exotropia vision therapy for toddler

Discussion in 'Eye-Care' started by amar amarnath, Jan 10, 2004.

  1. Hi,

    Does anyone have information on vision therapy for a 2 1/2 year old
    with intermittent exotropia ? We consulted three doctors and two of
    them told us that surgery was the only option. We are about to go
    with the third one for therapy. I have heard of success stories for
    older kids (over 6 yrs). Any info on exotropia/strabismus related
    vision therapy for toddlers is welcome. thanks.

    amar amarnath, Jan 10, 2004
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  2. Depends on the amount of time the eyes are exotropic. If less than 50% of
    awake hours, generally best left alone, as they eyes have enough time
    together to learn how to work together.

    If equal vision (ie either eye can go out), and over 50%, over-minus glasses
    may be useful. The additional accommodation induced brings accommodative
    convergence into the act, and this often reduces the angle out, by inducing
    some amount of angle in. Virtually never controls it totally, but may reduce
    it sufficiently so as to postpone or avoid surgery. It is just crutch to
    hold off surgery. However, some kids need to wear glasses for vision reasons
    anyway, and if the addition of the overminus helps them long term, then
    there is not reason to discontinue glasses later on - these kids sometimes
    avoid getting surgery.

    If unequal vision, part-time patching may be useful to equalize the eyes, at
    which time the eyes may then have btter control. Too much % of time patching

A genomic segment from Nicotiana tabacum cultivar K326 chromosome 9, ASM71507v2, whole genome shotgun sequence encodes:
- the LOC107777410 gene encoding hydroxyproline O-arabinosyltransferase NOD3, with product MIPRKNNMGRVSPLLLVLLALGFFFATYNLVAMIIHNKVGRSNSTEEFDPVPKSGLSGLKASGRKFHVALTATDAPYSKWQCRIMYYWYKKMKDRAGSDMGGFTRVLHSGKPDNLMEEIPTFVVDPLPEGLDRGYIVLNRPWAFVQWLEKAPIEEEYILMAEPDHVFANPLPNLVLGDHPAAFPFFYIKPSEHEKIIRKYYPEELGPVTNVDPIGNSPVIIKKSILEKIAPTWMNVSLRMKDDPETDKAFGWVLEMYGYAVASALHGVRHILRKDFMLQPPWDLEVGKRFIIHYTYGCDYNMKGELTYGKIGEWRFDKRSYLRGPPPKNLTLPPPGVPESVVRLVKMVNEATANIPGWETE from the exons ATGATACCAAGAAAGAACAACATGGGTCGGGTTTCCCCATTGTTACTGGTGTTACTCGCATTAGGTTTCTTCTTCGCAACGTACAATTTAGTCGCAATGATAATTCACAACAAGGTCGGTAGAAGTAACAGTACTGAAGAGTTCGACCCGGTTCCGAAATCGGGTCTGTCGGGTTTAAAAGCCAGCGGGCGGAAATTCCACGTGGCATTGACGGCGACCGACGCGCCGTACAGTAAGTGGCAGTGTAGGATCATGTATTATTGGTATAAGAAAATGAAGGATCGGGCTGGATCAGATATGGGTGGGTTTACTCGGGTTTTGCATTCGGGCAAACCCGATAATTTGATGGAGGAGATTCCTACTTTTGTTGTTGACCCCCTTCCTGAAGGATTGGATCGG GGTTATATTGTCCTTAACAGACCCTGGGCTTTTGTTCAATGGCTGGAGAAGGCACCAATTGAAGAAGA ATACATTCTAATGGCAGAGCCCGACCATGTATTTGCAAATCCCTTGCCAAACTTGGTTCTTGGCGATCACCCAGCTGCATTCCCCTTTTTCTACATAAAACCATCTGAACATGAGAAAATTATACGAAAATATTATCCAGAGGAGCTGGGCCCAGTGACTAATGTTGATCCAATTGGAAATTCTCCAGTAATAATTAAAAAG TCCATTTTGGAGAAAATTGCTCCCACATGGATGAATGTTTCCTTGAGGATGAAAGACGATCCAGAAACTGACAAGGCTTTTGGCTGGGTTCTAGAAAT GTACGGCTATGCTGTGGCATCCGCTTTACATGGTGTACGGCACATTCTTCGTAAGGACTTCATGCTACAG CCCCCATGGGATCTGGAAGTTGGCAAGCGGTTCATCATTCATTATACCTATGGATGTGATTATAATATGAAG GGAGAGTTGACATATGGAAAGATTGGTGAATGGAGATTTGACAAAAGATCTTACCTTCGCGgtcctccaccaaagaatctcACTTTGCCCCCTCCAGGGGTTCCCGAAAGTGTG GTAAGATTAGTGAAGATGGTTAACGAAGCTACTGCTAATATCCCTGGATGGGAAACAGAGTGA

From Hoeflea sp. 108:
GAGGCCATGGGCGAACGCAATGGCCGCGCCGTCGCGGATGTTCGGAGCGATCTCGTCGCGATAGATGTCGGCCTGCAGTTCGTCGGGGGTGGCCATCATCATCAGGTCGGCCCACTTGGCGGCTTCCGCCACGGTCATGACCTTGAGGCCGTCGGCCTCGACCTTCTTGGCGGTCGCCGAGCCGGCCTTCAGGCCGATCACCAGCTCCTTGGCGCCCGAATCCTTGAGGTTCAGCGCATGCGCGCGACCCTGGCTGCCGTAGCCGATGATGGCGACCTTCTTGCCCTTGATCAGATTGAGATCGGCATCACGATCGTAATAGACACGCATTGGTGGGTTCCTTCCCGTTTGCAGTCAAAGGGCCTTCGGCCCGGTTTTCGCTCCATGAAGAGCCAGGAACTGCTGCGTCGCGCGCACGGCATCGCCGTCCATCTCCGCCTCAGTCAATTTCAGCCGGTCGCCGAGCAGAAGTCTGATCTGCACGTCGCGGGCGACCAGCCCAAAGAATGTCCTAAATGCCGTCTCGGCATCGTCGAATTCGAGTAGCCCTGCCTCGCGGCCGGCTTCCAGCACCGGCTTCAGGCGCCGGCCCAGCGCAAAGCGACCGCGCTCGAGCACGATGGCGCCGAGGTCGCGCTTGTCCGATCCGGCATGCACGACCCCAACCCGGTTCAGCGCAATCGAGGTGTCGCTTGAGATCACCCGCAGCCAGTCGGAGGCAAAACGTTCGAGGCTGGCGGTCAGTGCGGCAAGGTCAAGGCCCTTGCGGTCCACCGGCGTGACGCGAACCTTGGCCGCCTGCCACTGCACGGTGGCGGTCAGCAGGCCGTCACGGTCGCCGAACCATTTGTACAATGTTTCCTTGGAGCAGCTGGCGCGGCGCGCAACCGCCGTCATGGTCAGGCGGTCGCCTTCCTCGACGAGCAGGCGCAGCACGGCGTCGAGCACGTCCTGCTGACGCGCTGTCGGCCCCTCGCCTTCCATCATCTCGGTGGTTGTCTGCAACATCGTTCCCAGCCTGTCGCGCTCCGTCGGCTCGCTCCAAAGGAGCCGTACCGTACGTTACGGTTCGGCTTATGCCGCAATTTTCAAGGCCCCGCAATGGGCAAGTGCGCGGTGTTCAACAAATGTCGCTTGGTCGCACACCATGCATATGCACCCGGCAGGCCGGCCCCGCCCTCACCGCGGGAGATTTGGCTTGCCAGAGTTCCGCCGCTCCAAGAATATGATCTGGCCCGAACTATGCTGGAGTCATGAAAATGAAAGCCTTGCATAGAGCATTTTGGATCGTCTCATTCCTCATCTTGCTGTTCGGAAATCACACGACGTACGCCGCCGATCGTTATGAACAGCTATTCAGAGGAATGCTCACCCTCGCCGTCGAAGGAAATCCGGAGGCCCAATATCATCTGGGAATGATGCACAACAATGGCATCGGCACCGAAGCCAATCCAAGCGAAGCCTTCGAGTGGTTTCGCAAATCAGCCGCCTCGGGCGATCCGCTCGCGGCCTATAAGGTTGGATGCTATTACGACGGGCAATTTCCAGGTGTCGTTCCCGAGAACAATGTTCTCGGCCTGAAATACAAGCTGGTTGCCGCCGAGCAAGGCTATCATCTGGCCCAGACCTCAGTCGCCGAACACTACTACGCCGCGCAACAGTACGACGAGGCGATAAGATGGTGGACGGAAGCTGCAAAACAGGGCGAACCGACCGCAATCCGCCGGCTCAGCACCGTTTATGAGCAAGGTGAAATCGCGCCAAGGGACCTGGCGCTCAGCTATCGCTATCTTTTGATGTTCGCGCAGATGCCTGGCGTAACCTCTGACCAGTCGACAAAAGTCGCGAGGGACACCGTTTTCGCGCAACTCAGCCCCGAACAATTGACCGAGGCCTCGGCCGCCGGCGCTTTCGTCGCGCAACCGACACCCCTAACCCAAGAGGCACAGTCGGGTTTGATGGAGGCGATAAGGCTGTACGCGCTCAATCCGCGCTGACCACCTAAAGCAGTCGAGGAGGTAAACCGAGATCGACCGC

may bring out the exotropia more, so care is needed.

    Surgery is generally reserved for those cases where the above does not work.
    Surgery always needs to overcorrect the angle at the beginning for it to
    work well once healing has occurred. The problem is the the overcorrection
    may stay on, and cause the eyes to be slightly crossed, which is constant,
    and causes loss of fusion. This is worse than intermittent exotropia, where
    fusion is still occurring. This problem is less when surgery is performed
    after age 5 or so, assuming surgery can be delayed because the eyes are
    straight over 50% of the time. IF this cannot be delayed, then surgery can
    be done at any time.

    Intermittent exotropia also responses less well to surgery than almost any
    other strabismus. The eyes may get surgery, and still show a tendency to
    drift out. I have seen cases where the first surgery was adequate, causing
    sufficient angle in right after surgery, and still drift out almost to where
    it was before surgery. A second surgery then tends to be more successful.
    Other cases go through a seesaw situation- first out, then in, the out, etc,
    with each succeeding surgery.

    Note we are talking about intermittent exotropia. Constant exotropia,
    particularly congenital, is operated on at an early age, and does not
    respond to the overminus glasses trick usually.

    It is hard to generalize for all cases- they need to be examined and handled
    on an individual basis.

    David Robins, MD
    Board certified Ophthalmologist
    Pediatric and strabismus subspecialty
    Member of AAPOS
    (American Academy of Pediatric Ophthalmology and Strabismus)

    David Robins, MD, Jan 11, 2004
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  3. David Robins, MD wrote:

    These fully certified doctors go on telling the same lies as they did in
    Dr. Bates times.

    When will you stop to destroy people and raise your dirty hands asking
    guidance to those who understand better than you?
    Rishi Giovanni Gatti, Jan 12, 2004
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